Pope Francis has for the first time named three women to serve as members of the Vatican committee that vets bishop nominations.
Italian sister Raffaella Petrini, French sister Yvonne Reungoat and laywoman Maria Lia Zervino will join the previously all-male office, the Vatican said on Wednesday.
The appointments are the latest in a series of significant moves allowing women more say in Catholic Church governance.
The dicastery oversees the work of most of the church’s 5,300 bishops, who run dioceses around the world. Its members — including cardinals, bishops and now women — meet periodically to evaluate new bishops who are proposed by Vatican ambassadors.
The pope still has the final say despite the consultation and vetting process.
Petrini was the first woman to be appointed as the secretary-general of the Vatican City State, in charge of museums and other administrative parts of the territory.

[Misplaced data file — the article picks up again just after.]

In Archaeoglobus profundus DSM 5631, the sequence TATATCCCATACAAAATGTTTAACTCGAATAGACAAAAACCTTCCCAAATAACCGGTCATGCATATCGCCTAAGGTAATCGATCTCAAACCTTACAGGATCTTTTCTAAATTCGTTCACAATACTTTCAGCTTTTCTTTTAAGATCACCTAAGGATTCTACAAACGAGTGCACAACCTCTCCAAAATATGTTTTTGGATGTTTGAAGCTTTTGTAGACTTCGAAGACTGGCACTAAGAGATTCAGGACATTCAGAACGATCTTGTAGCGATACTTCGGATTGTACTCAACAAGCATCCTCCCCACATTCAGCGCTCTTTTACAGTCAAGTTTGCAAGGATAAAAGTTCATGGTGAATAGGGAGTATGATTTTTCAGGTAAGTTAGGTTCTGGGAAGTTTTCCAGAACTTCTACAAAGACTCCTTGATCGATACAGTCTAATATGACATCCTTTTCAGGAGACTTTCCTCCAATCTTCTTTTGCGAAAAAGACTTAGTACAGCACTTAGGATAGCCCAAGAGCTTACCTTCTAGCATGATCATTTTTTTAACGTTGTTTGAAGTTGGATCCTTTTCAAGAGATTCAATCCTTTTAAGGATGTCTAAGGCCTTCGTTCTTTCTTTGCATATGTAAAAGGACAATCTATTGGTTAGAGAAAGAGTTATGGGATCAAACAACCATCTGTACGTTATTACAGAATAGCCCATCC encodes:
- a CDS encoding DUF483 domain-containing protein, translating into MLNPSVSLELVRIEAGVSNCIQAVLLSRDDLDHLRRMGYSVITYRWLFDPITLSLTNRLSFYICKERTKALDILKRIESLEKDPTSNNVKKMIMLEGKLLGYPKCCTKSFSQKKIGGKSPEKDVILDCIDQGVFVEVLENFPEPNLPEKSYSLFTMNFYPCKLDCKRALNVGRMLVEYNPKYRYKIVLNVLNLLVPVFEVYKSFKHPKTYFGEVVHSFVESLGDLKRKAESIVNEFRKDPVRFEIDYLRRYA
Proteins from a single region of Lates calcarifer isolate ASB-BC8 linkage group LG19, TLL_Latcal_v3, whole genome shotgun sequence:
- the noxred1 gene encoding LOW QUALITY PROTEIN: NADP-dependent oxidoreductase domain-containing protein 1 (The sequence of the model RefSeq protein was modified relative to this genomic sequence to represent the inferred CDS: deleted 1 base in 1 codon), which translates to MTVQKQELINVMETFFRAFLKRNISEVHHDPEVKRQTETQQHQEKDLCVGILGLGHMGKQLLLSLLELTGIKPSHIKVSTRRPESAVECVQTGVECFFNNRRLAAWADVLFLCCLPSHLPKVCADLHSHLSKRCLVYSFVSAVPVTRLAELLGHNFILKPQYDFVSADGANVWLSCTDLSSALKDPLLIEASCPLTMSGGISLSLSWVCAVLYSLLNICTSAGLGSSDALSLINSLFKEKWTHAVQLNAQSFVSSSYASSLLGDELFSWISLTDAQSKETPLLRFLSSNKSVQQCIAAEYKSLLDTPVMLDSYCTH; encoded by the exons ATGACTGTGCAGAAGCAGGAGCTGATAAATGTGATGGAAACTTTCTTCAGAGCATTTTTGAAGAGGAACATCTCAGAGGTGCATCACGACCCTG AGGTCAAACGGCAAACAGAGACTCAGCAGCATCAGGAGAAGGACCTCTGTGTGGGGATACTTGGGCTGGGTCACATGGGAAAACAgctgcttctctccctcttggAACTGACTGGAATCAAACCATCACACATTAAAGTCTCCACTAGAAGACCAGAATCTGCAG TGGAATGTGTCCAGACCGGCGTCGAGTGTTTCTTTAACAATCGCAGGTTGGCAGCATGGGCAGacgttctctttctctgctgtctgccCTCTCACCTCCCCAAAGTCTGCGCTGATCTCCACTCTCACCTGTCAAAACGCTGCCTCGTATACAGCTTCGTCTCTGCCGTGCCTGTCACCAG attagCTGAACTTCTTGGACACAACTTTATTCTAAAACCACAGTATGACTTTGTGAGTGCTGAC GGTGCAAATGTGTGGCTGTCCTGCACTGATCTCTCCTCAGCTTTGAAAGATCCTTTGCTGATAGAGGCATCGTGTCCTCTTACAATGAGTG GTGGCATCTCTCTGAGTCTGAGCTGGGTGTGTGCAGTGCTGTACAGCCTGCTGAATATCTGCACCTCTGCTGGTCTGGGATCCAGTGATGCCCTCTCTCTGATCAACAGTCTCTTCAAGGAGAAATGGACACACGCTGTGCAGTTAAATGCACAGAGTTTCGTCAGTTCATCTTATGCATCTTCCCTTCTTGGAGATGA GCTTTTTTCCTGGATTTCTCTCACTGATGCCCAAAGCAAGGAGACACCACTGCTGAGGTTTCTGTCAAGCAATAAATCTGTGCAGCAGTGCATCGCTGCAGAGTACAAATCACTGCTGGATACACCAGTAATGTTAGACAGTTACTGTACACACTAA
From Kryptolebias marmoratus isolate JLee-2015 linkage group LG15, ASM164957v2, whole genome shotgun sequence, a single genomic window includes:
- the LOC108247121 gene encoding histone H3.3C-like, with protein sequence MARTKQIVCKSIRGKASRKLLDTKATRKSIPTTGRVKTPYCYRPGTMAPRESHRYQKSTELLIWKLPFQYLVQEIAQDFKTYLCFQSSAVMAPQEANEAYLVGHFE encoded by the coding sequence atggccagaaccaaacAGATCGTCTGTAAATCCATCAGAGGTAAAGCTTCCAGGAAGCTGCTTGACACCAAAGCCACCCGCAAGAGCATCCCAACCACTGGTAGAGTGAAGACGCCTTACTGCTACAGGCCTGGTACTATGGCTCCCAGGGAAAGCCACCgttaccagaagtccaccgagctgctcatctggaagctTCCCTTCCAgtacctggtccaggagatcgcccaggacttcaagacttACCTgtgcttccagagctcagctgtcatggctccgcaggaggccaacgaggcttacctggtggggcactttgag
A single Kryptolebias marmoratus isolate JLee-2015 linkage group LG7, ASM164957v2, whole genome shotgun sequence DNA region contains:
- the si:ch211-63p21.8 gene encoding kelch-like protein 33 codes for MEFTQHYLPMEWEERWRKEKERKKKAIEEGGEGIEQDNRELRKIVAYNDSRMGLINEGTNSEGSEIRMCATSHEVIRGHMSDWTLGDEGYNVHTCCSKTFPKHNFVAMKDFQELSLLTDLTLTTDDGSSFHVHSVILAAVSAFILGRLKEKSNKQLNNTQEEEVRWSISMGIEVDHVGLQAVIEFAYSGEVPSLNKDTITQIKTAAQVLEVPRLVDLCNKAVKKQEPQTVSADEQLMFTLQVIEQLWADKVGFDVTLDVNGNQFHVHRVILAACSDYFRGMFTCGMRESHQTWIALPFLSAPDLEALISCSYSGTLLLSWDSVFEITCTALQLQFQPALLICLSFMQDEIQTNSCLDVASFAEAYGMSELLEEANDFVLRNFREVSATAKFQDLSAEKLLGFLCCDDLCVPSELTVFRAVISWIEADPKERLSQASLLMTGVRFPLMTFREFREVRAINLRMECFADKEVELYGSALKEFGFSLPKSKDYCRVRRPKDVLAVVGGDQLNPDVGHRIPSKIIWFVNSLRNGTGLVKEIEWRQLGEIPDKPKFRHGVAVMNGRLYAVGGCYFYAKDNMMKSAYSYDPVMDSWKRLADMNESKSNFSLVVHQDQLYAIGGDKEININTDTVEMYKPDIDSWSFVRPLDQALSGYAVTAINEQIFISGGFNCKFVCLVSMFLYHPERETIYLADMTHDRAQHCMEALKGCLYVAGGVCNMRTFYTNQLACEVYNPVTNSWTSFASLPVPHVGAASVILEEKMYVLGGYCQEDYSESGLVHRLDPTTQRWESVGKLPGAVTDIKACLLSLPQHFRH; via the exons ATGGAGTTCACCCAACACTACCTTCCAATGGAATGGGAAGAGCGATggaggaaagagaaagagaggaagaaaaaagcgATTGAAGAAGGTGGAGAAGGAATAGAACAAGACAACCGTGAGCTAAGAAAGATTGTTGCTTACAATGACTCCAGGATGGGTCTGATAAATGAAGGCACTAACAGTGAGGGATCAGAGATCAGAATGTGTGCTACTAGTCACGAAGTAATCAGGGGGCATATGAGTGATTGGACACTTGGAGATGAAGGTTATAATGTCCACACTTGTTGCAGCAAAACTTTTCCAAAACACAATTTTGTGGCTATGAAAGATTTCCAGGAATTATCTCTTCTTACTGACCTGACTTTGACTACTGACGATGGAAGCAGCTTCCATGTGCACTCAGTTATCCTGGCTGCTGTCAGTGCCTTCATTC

Sister Reungoat previously served as superior general of the Daughters of Mary the Helper, a religious order also known as the Salesian Sisters.
Maria Lia Zervino meanwhile is president of a Catholic women’s umbrella group, the World Union of Female Catholic Organisations.
Church doctrine still reserves the priesthood for men, and women have often complained they have a second-class status to the all-male clerical hierarchy of the Holy See.
Most of the Vatican’s work in running schools, hospitals, while passing on the faith is done by women.